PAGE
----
I believe the papers, articles, posts e.t.c. that you diligently gathered, contain enough information and analysis as to where and why the two approaches differ. But being different does not mean being incompatible.

The problem with the "hybrid" is that it is a hybrid and not a synthesis, and this is why it is treated by many as a hybris, if you excuse the word-play.
Not being a synthesis, it does not attempt to combine the differences of the two approaches, and either create one unified and internally consistent approach, or keep both approaches in the scientific arsenal as complementary alternatives, in order to deal more effectively with the very complex world we try to analyze through Statistics (thankfully, this last thing is what appears to be happening with the other great civil war of the field, the frequentist-bayesian one).

The dissatisfaction with it I believe comes from the fact that it has indeed created misunderstandings in applying the statistical tools and interpreting the statistical results, mainly by scientists that are not statisticians, misunderstandings that can have possibly very serious and damaging effects (thinking about the field of medicine helps giving the issue its appropriate dramatic tone). This misapplication, is I believe, accepted widely as a fact-and in that sense, the "anti-hybrid" point of view can be considered as widespread (at least due to the consequences it had, if not for its methodological issues).

I see the evolution of the matter so far as a historical accident (but I don't have a $p$-value or a rejection region for my hypothesis), due to the unfortunate battle between the founders. Fisher and Neyman/Pearson have fought bitterly and publicly for decades over their approaches. This created the impression that here is a dichotomous matter: the one approach must be "right", and the other must be "wrong".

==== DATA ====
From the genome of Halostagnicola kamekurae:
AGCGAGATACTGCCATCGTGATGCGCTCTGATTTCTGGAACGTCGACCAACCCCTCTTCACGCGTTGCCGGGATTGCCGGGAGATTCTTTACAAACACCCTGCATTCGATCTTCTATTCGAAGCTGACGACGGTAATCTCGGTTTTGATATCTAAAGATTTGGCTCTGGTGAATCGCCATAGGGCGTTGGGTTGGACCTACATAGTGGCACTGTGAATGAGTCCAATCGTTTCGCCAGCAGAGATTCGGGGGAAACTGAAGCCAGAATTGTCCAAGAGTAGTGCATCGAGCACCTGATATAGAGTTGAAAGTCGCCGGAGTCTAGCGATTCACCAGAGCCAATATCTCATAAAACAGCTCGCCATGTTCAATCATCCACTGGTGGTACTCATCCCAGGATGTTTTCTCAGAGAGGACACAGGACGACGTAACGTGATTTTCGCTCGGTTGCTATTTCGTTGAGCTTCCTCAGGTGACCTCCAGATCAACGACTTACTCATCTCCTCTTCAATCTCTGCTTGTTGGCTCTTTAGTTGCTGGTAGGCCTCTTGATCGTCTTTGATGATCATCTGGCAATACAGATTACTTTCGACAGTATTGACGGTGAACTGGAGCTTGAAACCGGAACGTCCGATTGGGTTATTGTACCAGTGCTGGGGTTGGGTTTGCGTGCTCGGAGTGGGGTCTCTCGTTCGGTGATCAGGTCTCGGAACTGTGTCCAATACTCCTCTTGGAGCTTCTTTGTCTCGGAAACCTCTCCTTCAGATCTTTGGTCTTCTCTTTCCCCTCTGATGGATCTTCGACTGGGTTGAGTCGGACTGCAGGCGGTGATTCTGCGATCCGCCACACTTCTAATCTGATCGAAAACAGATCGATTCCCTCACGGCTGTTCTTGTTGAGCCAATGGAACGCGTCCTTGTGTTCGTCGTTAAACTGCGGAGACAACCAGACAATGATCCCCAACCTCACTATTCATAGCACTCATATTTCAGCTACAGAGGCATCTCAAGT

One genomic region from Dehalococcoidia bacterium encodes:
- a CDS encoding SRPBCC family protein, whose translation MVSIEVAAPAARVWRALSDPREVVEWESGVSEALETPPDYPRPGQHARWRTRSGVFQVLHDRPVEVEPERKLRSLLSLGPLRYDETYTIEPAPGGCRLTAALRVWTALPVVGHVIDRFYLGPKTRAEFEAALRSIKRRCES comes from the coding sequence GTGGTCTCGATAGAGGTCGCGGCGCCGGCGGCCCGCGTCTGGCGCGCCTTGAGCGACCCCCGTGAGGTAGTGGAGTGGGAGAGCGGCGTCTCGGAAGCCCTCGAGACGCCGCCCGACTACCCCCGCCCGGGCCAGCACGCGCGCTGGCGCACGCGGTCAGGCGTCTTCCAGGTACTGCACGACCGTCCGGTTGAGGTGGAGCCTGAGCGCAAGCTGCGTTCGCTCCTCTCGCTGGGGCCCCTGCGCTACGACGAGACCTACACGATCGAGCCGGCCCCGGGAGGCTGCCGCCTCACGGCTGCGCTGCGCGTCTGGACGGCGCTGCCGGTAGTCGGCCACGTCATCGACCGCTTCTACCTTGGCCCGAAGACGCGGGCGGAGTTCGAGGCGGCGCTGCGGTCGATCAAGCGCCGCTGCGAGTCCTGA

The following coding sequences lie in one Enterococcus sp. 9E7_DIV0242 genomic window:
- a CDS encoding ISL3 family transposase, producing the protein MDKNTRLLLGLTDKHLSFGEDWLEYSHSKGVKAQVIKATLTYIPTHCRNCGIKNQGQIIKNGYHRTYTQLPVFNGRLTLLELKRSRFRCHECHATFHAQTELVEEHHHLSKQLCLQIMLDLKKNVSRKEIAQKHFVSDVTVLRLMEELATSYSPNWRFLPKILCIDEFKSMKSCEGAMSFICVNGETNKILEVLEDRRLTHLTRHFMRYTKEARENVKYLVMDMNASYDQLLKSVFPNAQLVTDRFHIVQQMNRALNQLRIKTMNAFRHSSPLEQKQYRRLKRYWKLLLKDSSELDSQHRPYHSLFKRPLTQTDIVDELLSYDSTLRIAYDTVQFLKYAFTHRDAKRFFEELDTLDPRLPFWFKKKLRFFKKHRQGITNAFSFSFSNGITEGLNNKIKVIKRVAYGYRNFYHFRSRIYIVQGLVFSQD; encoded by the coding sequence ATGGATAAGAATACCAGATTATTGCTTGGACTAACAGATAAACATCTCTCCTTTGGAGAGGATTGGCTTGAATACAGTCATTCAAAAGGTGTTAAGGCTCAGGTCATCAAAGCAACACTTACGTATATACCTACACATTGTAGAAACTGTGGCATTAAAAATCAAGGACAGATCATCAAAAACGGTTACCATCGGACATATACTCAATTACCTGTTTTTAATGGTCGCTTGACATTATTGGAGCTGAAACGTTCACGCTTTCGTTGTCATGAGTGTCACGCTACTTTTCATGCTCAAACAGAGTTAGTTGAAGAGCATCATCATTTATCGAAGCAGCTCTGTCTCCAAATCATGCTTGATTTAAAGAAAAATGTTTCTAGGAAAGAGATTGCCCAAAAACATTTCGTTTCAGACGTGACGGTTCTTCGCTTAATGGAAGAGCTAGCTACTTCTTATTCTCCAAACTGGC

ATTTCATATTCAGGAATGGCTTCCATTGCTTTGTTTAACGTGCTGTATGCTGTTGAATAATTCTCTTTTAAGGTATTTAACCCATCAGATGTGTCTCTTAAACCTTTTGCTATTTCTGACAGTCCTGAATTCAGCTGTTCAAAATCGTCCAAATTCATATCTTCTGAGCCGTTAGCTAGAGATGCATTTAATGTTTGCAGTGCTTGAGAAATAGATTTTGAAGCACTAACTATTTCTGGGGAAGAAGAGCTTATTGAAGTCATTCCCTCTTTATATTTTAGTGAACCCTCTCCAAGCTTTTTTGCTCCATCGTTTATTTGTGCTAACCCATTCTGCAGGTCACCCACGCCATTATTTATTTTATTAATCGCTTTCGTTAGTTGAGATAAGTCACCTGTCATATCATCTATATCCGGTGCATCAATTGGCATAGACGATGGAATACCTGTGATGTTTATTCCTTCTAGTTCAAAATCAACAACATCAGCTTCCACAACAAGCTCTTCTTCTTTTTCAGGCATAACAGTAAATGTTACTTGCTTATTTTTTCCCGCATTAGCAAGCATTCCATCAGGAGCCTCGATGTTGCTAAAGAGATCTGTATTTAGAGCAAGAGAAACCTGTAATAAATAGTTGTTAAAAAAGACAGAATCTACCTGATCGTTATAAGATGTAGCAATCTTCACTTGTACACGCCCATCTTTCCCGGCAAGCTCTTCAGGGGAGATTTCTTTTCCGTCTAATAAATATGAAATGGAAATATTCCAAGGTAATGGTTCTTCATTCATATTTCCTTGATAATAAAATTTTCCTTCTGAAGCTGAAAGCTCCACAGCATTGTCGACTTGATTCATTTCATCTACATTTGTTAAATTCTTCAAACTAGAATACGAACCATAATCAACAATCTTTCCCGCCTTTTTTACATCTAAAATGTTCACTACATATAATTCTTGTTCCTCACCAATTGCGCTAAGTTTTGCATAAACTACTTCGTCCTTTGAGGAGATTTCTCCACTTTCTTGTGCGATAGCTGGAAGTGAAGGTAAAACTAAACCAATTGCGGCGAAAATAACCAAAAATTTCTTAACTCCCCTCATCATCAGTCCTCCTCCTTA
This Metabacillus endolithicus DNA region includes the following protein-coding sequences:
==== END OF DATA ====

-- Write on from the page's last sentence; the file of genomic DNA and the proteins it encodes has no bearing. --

The hybrid emerged, I believe, out of the realization that no such easy answer existed, and that there were real-world phenomena to which the one approach is better suited than the other (see this post for such an example, according to me at least, where the Fisherian approach seems more suitable). But instead of keeping the two "separate and ready to act", they were rather superfluously patched together.

I offer a source which summarizes this "complementary alternative" approach: Spanos, A. (1999). Probability theory and statistical inference: econometric modeling with observational data. Cambridge University Press., ch. 14, especially Section 14.5, where after presenting formally and distinctly the two approaches, the author is in a position to point to their differences clearly, and also argue that they can be seen as complementary alternatives.